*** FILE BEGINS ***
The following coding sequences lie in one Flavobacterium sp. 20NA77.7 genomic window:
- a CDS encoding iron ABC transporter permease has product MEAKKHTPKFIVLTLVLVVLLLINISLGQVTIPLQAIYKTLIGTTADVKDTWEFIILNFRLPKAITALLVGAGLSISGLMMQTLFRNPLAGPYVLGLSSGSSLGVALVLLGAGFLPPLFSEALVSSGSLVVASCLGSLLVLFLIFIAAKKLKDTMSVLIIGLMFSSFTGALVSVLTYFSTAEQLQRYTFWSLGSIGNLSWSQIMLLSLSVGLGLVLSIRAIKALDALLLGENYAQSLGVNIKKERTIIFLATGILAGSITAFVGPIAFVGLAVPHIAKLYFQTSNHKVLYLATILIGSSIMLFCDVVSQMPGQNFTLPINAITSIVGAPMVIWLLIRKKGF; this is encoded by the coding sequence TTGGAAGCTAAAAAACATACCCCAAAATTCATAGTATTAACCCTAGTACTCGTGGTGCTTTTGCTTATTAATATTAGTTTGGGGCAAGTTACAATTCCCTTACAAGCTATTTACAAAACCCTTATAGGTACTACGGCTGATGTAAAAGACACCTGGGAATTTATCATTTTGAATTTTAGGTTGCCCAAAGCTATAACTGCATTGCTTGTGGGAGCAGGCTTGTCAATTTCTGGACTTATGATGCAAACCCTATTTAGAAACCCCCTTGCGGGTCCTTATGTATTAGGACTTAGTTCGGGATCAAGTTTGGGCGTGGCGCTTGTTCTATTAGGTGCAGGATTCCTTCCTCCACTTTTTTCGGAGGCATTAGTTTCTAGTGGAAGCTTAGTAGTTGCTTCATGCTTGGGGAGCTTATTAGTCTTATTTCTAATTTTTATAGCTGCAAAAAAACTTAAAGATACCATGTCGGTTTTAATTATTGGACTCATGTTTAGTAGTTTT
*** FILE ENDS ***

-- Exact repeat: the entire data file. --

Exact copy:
The following coding sequences lie in one Flavobacterium sp. 20NA77.7 genomic window:
- a CDS encoding iron ABC transporter permease has product MEAKKHTPKFIVLTLVLVVLLLINISLGQVTIPLQAIYKTLIGTTADVKDTWEFIILNFRLPKAITALLVGAGLSISGLMMQTLFRNPLAGPYVLGLSSGSSLGVALVLLGAGFLPPLFSEALVSSGSLVVASCLGSLLVLFLIFIAAKKLKDTMSVLIIGLMFSSFTGALVSVLTYFSTAEQLQRYTFWSLGSIGNLSWSQIMLLSLSVGLGLVLSIRAIKALDALLLGENYAQSLGVNIKKERTIIFLATGILAGSITAFVGPIAFVGLAVPHIAKLYFQTSNHKVLYLATILIGSSIMLFCDVVSQMPGQNFTLPINAITSIVGAPMVIWLLIRKKGF; this is encoded by the coding sequence TTGGAAGCTAAAAAACATACCCCAAAATTCATAGTATTAACCCTAGTACTCGTGGTGCTTTTGCTTATTAATATTAGTTTGGGGCAAGTTACAATTCCCTTACAAGCTATTTACAAAACCCTTATAGGTACTACGGCTGATGTAAAAGACACCTGGGAATTTATCATTTTGAATTTTAGGTTGCCCAAAGCTATAACTGCATTGCTTGTGGGAGCAGGCTTGTCAATTTCTGGACTTATGATGCAAACCCTATTTAGAAACCCCCTTGCGGGTCCTTATGTATTAGGACTTAGTTCGGGATCAAGTTTGGGCGTGGCGCTTGTTCTATTAGGTGCAGGATTCCTTCCTCCACTTTTTTCGGAGGCATTAGTTTCTAGTGGAAGCTTAGTAGTTGCTTCATGCTTGGGGAGCTTATTAGTCTTATTTCTAATTTTTATAGCTGCAAAAAAACTTAAAGATACCATGTCGGTTTTAATTATTGGACTCATGTTTAGTAGTTTT